Cool off on hot days with this homemade no-churn ice cream recipe

This summer I noticed that, at least in the US where I live, the internet is going crazy for homemade ice cream. We had extremely hot days this year so making these ice creams was impossible to avoid, especially with the internet making sure it was exactly what you were doing.

Of the ones I’ve started making, mason jar ice cream—which only requires two key ingredients, heavy cream and sugar—turned out to be quite delicious. For more flavor, you can add melted chocolate and/or fruit, then shake the jar vigorously for five minutes. After that, place it in the freezer for 3-4 hours. The result is incredible.

While I loved this ice cream, it was the non-churning Mexican ice cream that captivated me even more. The recipe for this is simple, comes with an elaborate story, and is simply to die for. It’s so soft and silky it’s hard to believe it’s not machine made.

In his book Mexican ice cream, Fany Gerson, while telling the story of this dessert, says that in pre-industrial times in Mexico, snow from the tops of volcanoes was mixed with fruit to make ice cream. As the snow had to be insulated, to prevent it from melting, this ice was reserved only for members of the royal family and the elites.

The Industrial Revolution made ice cream more accessible, and ice cream followed in terms of availability. While it’s true that average people could now eat ice cream, the Mexican method of making ice cream differentiated it from that made in large industrial machines. Mexican no-churn ice cream has a unique texture and taste, as it is handmade and more akin to ice cream made by Italians, many of whom immigrated to Mexico in pre-industrial times. This method, at some point, may be phased out as machines continually replace humans.

You don’t need an ice cream maker for this rich and decadent Mexican ice cream.

Mexican ice cream parlors use garrafas, which are large metal cylinders placed inside wooden containers with ice and salt. A mixture of heavy cream, condensed milk, and fruit or flavors of your choice is placed inside the cylinder, and it is stirred by someone with a very large wooden paddle, instead of being churned by machine, until rich, creamy and frozen.

Mexicans are fond of flavors in both savory and sweet dishes. The fruits are abundant in the country, and many of them are used to flavor dishes and desserts such as ice cream. The process of garrafas is laborious but the taste is unique, and savoring it you might be fascinated that a machine hasn’t done it.

These days, you can make no-churn Mexican gelato at home. However, the process is not very labor intensive, as you don’t need garrafa. This version is so simplified that you could make it every day and eat as much as you want. And since you’re making it yourself, you can control what goes in and choose healthier options like good quality fruit and sugar or alternative sweeteners.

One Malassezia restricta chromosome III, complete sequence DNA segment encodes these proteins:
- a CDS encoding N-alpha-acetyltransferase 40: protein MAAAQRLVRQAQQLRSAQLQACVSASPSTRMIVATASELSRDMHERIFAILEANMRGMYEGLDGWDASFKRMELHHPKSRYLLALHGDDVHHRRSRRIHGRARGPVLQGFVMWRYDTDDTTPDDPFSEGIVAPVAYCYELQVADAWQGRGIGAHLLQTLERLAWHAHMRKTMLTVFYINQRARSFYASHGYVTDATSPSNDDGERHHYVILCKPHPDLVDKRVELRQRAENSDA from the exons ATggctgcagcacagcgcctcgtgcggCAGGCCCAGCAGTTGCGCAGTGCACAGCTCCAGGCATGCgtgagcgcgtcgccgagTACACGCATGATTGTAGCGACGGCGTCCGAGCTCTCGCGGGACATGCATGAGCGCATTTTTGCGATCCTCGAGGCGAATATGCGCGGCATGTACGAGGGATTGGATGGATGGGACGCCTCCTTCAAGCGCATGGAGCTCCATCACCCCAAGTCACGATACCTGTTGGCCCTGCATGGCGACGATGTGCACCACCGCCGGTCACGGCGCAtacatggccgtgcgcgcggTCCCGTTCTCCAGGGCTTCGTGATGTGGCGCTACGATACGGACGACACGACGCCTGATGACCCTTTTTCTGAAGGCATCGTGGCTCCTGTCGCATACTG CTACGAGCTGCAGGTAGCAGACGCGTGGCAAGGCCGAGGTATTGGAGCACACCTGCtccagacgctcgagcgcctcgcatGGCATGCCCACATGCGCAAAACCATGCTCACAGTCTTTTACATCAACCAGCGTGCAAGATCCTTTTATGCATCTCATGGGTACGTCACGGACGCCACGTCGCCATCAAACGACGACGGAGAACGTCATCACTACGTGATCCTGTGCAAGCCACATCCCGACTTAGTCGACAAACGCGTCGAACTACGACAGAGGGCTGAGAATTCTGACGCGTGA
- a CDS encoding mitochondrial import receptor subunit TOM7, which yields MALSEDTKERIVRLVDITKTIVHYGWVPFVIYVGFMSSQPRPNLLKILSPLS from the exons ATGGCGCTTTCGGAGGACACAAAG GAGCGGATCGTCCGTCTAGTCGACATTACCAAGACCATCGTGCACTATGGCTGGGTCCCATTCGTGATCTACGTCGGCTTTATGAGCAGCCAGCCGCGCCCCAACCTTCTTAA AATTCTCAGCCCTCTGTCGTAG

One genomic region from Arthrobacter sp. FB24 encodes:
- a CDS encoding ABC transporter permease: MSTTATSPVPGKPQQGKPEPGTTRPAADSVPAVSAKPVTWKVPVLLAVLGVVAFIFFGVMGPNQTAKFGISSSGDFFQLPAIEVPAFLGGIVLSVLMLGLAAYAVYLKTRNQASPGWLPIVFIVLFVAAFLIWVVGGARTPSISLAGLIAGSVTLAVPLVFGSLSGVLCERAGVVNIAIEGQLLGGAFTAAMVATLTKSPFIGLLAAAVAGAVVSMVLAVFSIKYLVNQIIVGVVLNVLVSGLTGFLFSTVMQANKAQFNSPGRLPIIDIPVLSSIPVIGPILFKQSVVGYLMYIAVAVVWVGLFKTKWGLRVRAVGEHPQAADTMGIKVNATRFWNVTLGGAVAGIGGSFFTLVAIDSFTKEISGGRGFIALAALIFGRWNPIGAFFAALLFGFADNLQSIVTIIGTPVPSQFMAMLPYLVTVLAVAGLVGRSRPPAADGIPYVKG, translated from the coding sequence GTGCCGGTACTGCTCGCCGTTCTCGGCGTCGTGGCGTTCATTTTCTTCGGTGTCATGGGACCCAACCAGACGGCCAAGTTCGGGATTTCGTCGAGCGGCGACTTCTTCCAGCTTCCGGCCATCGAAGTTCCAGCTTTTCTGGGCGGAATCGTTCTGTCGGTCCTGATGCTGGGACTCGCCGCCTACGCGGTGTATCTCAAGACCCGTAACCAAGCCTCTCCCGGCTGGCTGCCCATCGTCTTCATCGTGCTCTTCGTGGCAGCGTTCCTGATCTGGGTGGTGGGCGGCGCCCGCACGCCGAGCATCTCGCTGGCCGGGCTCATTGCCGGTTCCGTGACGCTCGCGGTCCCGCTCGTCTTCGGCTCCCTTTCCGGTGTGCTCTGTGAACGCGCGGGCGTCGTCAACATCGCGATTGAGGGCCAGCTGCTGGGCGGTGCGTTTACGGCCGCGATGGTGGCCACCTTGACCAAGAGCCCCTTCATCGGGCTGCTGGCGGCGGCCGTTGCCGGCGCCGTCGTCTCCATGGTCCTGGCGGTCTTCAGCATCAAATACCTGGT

Personally, I’m not that big of a fan of very sweet stuff, so I tend to use less sugar than the average person. I also made this recipe using sweetened coconut condensed cream instead of regular condensed milk, so it’s possible to experiment with non-dairy ingredients as well. However you prefer your ice cream, I’m sure you’re more than ready to learn how to make this delicious Mexican ice cream.

Mexican no-churn ice cream


2 cups heavy cream
1 teaspoon of vanilla or any other essence
1 can sweetened condensed milk
1 large cake tin for pouring the ice cream mixture into
1 large mixing bowl
1/2 pound fresh strawberries, diced
1/4 pound diced toasted almonds
4 teaspoons of sugar
8 teaspoons of water

A pinch of salt


Put 1 cup heavy cream and vanilla essence in a food processor and process for 3 minutes. Alternatively, you can also whip the heavy cream and vanilla with an electric mixer until it becomes creamy and rises a bit into stiff peaks.

Whichever way you choose, empty the cream into a large mixing bowl after whipping it. Now repeat the process with the other cup of heavy cream and once whipped add it to the mixing bowl. Now slowly stir the condensed milk into the whipped cream, without trying to get too much air into the mixture. Don’t mix too much. Once well mixed, pour it into the loaf pan, cover tightly with plastic wrap, then aluminum foil, and freeze for 6-7 hours.

While the ice cream freezes, put the sugar and water in a saucepan over low to medium heat. In about 2-3 minutes when it turns into syrup, add the strawberries and stir for a minute. Then, turn off the stove because the fruits can leave water, and when they cool, put them in the refrigerator. Once the ice cream is frozen, pour this syrup and the fruit over it. Sprinkle with toasted almonds and serve. Enjoy a really hot summer day, or any day!

Originally published in Dawn, EOS, August 15, 2021

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